Speaking at the Barclays Back to School conference in Boston, Wenner said B&G had grown sales from $379m in 2005 to $544m in 2011 through a stream of acquisitions of unloved brands often from larger players such as Kraft and Unilever that were unable to give them the attention they deserved.
He added: “We are very, very good at executing on acquisitions...
“What we're faced with typically includes a sales decline of some sort from the previous owner… We are in a lot of cases buying ‘orphan’ brands from larger food companies and then turning them around and not only stopping the sales decline but putting innovation into the brands to generate modest organic growth.”
B&G, which acquired Culver Specialty Brands from Unilever last year in a $325m deal, was typically competing with private equity buyers, he said: “The big food companies are not going to come out and compete for products like that. They can't use the formula that they have for managing brands when brands are smaller.”
The appeal of the dollar store: ‘If you get a hit, you're in 8,000 stores overnight’
B&G brands had had particular success in dollar stores in the past year or two, he said.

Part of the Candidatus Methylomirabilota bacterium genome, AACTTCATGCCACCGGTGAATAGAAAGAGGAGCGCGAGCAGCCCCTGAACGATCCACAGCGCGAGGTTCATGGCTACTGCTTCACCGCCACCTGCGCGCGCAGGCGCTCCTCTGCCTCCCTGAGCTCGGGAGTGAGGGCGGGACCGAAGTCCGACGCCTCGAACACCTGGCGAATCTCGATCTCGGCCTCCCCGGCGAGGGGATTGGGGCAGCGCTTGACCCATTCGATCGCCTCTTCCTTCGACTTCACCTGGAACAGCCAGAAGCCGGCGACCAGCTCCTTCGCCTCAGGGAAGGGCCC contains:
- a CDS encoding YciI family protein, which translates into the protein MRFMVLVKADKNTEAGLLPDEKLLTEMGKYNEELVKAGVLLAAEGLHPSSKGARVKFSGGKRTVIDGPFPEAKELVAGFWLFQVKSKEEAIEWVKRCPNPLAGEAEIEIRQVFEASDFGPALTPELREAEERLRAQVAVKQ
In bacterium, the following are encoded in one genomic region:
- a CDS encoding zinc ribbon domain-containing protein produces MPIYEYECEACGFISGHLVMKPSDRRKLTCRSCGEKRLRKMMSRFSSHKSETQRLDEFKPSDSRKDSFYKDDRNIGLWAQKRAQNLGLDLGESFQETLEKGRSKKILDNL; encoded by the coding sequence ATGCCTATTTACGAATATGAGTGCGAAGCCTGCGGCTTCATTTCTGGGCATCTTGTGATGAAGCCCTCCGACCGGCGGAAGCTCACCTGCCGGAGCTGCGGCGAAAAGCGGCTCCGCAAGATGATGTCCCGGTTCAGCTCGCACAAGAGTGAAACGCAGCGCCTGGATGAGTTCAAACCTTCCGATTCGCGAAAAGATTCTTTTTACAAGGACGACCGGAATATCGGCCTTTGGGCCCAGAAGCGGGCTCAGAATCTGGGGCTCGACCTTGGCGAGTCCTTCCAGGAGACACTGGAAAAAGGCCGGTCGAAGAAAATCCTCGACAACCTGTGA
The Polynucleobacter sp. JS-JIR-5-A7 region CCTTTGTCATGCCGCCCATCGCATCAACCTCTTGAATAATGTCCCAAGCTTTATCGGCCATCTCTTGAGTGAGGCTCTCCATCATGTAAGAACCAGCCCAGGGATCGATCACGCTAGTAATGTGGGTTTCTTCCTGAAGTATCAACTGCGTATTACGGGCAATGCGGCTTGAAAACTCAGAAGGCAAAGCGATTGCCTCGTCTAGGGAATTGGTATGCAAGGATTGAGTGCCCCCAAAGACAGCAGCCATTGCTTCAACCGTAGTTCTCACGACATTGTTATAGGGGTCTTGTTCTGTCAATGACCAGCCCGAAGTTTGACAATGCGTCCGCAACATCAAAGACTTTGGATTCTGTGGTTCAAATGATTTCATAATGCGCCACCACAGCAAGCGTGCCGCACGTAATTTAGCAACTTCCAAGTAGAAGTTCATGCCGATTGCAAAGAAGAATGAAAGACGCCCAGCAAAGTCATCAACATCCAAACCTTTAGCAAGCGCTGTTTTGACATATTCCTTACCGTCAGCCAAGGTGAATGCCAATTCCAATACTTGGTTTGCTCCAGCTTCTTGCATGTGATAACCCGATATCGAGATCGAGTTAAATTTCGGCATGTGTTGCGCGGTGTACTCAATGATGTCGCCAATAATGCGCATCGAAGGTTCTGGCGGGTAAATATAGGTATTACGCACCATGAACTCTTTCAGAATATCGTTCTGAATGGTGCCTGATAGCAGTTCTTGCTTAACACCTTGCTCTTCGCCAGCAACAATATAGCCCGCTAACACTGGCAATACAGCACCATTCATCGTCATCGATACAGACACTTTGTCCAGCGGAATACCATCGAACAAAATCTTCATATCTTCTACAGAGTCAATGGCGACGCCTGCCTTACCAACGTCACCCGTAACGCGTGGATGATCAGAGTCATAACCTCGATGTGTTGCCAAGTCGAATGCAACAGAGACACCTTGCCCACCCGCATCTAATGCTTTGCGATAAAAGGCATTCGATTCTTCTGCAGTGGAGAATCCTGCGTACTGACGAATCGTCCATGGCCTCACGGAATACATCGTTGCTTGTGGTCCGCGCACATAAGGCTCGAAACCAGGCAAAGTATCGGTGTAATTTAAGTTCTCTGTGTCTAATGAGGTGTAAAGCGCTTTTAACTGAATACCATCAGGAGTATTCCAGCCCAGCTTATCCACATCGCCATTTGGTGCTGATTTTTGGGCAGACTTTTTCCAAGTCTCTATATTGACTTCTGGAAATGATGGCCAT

“We've had nice growth over the last year or so in dollar stores … when you think about it, there is very, very limited space in the dollar store. So you're fighting for very finite real estate. The good news is, if you get a hit, you're in 8,000 stores overnight.”
He added: “When we design products for these dollar stores, we're very careful about maintaining our margins. So in the case of Cream of Wheat where you would buy a 12-pack in a grocery store for $3.99, you can buy a three pack in a dollar store for 99 cents.
“The last thing we need is the Walmarts of the world going to a dollar store and seeing our products considerably cheaper than in a Walmart.”